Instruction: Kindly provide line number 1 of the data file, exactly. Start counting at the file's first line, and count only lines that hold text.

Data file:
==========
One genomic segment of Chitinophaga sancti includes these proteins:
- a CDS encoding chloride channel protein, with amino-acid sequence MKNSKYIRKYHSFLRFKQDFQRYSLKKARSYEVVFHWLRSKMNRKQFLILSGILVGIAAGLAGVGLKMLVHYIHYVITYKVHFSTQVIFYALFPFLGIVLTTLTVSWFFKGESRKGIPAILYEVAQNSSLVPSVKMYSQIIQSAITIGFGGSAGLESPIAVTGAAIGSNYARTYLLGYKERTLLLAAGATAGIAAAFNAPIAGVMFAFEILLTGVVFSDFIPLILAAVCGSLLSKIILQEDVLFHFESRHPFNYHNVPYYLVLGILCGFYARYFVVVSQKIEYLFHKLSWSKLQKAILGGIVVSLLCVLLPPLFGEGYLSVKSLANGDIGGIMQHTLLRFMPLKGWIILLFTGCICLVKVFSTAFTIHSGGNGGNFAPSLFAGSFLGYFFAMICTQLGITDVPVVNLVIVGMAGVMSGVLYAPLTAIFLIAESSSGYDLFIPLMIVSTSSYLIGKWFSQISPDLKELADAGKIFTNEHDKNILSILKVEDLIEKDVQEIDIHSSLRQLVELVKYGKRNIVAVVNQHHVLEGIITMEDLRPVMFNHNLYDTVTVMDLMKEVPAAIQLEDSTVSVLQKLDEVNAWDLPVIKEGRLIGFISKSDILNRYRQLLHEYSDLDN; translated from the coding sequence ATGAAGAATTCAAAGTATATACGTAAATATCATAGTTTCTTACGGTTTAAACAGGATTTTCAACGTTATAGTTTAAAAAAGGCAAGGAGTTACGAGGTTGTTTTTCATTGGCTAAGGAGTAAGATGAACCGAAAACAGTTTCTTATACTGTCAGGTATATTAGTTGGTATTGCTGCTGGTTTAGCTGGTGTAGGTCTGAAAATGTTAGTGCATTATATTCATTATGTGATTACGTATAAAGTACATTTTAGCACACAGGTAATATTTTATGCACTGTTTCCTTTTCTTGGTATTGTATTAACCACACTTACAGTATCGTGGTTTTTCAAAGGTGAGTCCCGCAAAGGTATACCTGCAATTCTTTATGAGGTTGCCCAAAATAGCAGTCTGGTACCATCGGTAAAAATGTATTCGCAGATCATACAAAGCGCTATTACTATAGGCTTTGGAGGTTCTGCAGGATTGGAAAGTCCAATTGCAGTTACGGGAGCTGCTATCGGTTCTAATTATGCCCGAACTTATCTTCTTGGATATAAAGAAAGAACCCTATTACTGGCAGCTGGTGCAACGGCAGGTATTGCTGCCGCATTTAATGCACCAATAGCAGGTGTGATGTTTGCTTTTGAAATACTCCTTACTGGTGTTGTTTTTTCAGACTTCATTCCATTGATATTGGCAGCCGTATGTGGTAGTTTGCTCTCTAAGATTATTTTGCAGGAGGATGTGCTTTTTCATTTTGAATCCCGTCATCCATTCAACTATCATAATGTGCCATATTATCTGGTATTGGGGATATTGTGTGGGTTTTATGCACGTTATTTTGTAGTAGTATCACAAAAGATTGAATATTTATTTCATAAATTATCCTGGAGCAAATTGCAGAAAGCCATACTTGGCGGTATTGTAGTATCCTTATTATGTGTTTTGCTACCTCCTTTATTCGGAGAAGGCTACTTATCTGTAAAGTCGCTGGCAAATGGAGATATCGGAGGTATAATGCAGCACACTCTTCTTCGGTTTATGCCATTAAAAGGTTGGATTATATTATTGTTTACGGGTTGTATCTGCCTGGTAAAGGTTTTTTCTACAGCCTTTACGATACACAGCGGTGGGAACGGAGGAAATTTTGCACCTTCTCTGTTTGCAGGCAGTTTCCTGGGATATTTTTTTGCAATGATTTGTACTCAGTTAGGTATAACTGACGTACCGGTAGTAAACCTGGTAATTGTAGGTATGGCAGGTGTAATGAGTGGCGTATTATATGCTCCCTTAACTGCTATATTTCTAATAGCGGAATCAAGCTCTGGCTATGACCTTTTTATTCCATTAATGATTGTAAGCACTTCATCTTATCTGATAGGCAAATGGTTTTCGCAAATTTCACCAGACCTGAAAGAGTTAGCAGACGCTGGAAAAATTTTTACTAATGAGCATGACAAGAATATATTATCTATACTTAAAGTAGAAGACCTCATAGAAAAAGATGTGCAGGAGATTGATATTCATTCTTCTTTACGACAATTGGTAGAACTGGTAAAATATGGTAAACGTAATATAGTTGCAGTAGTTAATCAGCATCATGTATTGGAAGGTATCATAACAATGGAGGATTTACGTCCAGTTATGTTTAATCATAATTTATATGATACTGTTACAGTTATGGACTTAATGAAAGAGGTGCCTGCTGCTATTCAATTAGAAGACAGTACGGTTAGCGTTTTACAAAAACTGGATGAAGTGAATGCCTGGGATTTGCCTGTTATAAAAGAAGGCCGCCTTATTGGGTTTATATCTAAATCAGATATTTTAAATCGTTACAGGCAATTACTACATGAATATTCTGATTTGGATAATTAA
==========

One genomic segment of Chitinophaga sancti includes these proteins: